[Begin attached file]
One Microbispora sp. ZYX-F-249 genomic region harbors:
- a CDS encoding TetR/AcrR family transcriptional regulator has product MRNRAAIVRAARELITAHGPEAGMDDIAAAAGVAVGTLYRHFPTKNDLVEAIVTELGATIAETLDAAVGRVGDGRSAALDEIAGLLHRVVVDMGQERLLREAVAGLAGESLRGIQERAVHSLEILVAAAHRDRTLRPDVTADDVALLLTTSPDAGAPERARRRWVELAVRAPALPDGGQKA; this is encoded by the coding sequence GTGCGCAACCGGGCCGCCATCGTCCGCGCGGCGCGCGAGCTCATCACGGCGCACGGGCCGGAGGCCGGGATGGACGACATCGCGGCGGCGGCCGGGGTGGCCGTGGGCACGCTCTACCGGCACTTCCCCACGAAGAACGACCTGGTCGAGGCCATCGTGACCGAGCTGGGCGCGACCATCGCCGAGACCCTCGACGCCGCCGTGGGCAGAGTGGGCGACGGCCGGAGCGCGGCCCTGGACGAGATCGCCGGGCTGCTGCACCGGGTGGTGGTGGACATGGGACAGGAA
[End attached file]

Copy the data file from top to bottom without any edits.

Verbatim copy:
One Microbispora sp. ZYX-F-249 genomic region harbors:
- a CDS encoding TetR/AcrR family transcriptional regulator has product MRNRAAIVRAARELITAHGPEAGMDDIAAAAGVAVGTLYRHFPTKNDLVEAIVTELGATIAETLDAAVGRVGDGRSAALDEIAGLLHRVVVDMGQERLLREAVAGLAGESLRGIQERAVHSLEILVAAAHRDRTLRPDVTADDVALLLTTSPDAGAPERARRRWVELAVRAPALPDGGQKA; this is encoded by the coding sequence GTGCGCAACCGGGCCGCCATCGTCCGCGCGGCGCGCGAGCTCATCACGGCGCACGGGCCGGAGGCCGGGATGGACGACATCGCGGCGGCGGCCGGGGTGGCCGTGGGCACGCTCTACCGGCACTTCCCCACGAAGAACGACCTGGTCGAGGCCATCGTGACCGAGCTGGGCGCGACCATCGCCGAGACCCTCGACGCCGCCGTGGGCAGAGTGGGCGACGGCCGGAGCGCGGCCCTGGACGAGATCGCCGGGCTGCTGCACCGGGTGGTGGTGGACATGGGACAGGAA